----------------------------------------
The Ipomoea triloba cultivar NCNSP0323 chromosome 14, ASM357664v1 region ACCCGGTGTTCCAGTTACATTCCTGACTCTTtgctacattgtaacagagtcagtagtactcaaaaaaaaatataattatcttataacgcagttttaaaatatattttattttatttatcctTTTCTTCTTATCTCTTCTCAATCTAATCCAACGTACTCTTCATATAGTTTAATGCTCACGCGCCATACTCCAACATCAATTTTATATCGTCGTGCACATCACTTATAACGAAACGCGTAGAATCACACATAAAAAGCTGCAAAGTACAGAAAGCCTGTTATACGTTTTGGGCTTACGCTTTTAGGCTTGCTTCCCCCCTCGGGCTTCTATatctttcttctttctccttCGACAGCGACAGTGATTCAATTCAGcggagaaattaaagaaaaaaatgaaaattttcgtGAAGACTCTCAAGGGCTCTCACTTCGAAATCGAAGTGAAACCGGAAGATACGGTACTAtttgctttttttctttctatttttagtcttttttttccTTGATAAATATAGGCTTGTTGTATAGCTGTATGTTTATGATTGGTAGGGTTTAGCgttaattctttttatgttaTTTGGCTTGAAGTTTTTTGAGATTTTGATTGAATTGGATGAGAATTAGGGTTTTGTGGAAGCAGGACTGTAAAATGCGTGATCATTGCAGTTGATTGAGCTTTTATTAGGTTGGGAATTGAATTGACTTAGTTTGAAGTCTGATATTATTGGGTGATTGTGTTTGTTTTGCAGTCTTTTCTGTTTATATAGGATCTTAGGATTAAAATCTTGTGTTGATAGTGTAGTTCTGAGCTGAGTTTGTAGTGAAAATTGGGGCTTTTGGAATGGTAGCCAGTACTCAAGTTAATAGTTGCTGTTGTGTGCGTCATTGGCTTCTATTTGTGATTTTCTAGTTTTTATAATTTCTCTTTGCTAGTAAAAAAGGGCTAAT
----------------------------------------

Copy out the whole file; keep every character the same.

The Ipomoea triloba cultivar NCNSP0323 chromosome 14, ASM357664v1 region ACCCGGTGTTCCAGTTACATTCCTGACTCTTtgctacattgtaacagagtcagtagtactcaaaaaaaaatataattatcttataacgcagttttaaaatatattttattttatttatcctTTTCTTCTTATCTCTTCTCAATCTAATCCAACGTACTCTTCATATAGTTTAATGCTCACGCGCCATACTCCAACATCAATTTTATATCGTCGTGCACATCACTTATAACGAAACGCGTAGAATCACACATAAAAAGCTGCAAAGTACAGAAAGCCTGTTATACGTTTTGGGCTTACGCTTTTAGGCTTGCTTCCCCCCTCGGGCTTCTATatctttcttctttctccttCGACAGCGACAGTGATTCAATTCAGcggagaaattaaagaaaaaaatgaaaattttcgtGAAGACTCTCAAGGGCTCTCACTTCGAAATCGAAGTGAAACCGGAAGATACGGTACTAtttgctttttttctttctatttttagtcttttttttccTTGATAAATATAGGCTTGTTGTATAGCTGTATGTTTATGATTGGTAGGGTTTAGCgttaattctttttatgttaTTTGGCTTGAAGTTTTTTGAGATTTTGATTGAATTGGATGAGAATTAGGGTTTTGTGGAAGCAGGACTGTAAAATGCGTGATCATTGCAGTTGATTGAGCTTTTATTAGGTTGGGAATTGAATTGACTTAGTTTGAAGTCTGATATTATTGGGTGATTGTGTTTGTTTTGCAGTCTTTTCTGTTTATATAGGATCTTAGGATTAAAATCTTGTGTTGATAGTGTAGTTCTGAGCTGAGTTTGTAGTGAAAATTGGGGCTTTTGGAATGGTAGCCAGTACTCAAGTTAATAGTTGCTGTTGTGTGCGTCATTGGCTTCTATTTGTGATTTTCTAGTTTTTATAATTTCTCTTTGCTAGTAAAAAAGGGCTAAT